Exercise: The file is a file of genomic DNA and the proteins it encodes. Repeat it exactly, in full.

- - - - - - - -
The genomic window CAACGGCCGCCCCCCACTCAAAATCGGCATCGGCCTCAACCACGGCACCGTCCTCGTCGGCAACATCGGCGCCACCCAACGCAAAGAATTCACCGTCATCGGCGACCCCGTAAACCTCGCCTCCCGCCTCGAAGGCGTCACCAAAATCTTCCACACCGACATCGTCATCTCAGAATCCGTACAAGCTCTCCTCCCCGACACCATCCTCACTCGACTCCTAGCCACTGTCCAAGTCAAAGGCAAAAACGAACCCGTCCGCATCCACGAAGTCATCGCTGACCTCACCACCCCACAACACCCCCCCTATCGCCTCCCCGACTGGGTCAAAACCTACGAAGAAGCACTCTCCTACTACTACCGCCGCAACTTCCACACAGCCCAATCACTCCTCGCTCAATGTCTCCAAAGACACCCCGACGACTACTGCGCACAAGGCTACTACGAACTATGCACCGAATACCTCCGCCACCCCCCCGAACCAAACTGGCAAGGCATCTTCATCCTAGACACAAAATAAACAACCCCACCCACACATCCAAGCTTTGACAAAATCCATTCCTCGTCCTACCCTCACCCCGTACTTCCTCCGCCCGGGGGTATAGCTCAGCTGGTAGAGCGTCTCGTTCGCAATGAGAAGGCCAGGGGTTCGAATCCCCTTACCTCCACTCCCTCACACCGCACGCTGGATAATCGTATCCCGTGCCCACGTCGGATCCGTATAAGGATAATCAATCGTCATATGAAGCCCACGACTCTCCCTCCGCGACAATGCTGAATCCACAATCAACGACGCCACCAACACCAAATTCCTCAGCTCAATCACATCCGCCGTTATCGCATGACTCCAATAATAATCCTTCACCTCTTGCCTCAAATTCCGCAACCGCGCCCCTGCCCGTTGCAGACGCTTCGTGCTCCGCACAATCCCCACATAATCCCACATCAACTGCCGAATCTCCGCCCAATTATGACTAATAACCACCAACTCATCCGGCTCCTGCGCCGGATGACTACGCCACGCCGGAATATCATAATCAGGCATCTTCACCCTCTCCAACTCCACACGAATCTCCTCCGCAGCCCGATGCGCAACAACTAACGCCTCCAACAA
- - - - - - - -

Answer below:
The genomic window CAACGGCCGCCCCCCACTCAAAATCGGCATCGGCCTCAACCACGGCACCGTCCTCGTCGGCAACATCGGCGCCACCCAACGCAAAGAATTCACCGTCATCGGCGACCCCGTAAACCTCGCCTCCCGCCTCGAAGGCGTCACCAAAATCTTCCACACCGACATCGTCATCTCAGAATCCGTACAAGCTCTCCTCCCCGACACCATCCTCACTCGACTCCTAGCCACTGTCCAAGTCAAAGGCAAAAACGAACCCGTCCGCATCCACGAAGTCATCGCTGACCTCACCACCCCACAACACCCCCCCTATCGCCTCCCCGACTGGGTCAAAACCTACGAAGAAGCACTCTCCTACTACTACCGCCGCAACTTCCACACAGCCCAATCACTCCTCGCTCAATGTCTCCAAAGACACCCCGACGACTACTGCGCACAAGGCTACTACGAACTATGCACCGAATACCTCCGCCACCCCCCCGAACCAAACTGGCAAGGCATCTTCATCCTAGACACAAAATAAACAACCCCACCCACACATCCAAGCTTTGACAAAATCCATTCCTCGTCCTACCCTCACCCCGTACTTCCTCCGCCCGGGGGTATAGCTCAGCTGGTAGAGCGTCTCGTTCGCAATGAGAAGGCCAGGGGTTCGAATCCCCTTACCTCCACTCCCTCACACCGCACGCTGGATAATCGTATCCCGTGCCCACGTCGGATCCGTATAAGGATAATCAATCGTCATATGAAGCCCACGACTCTCCCTCCGCGACAATGCTGAATCCACAATCAACGACGCCACCAACACCAAATTCCTCAGCTCAATCACATCCGCCGTTATCGCATGACTCCAATAATAATCCTTCACCTCTTGCCTCAAATTCCGCAACCGCGCCCCTGCCCGTTGCAGACGCTTCGTGCTCCGCACAATCCCCACATAATCCCACATCAACTGCCGAATCTCCGCCCAATTATGACTAATAACCACCAACTCATCCGGCTCCTGCGCCGGATGACTACGCCACGCCGGAATATCATAATCAGGCATCTTCACCCTCTCCAACTCCACACGAATCTCCTCCGCAGCCCGATGCGCAACAACTAACGCCTCCAACAA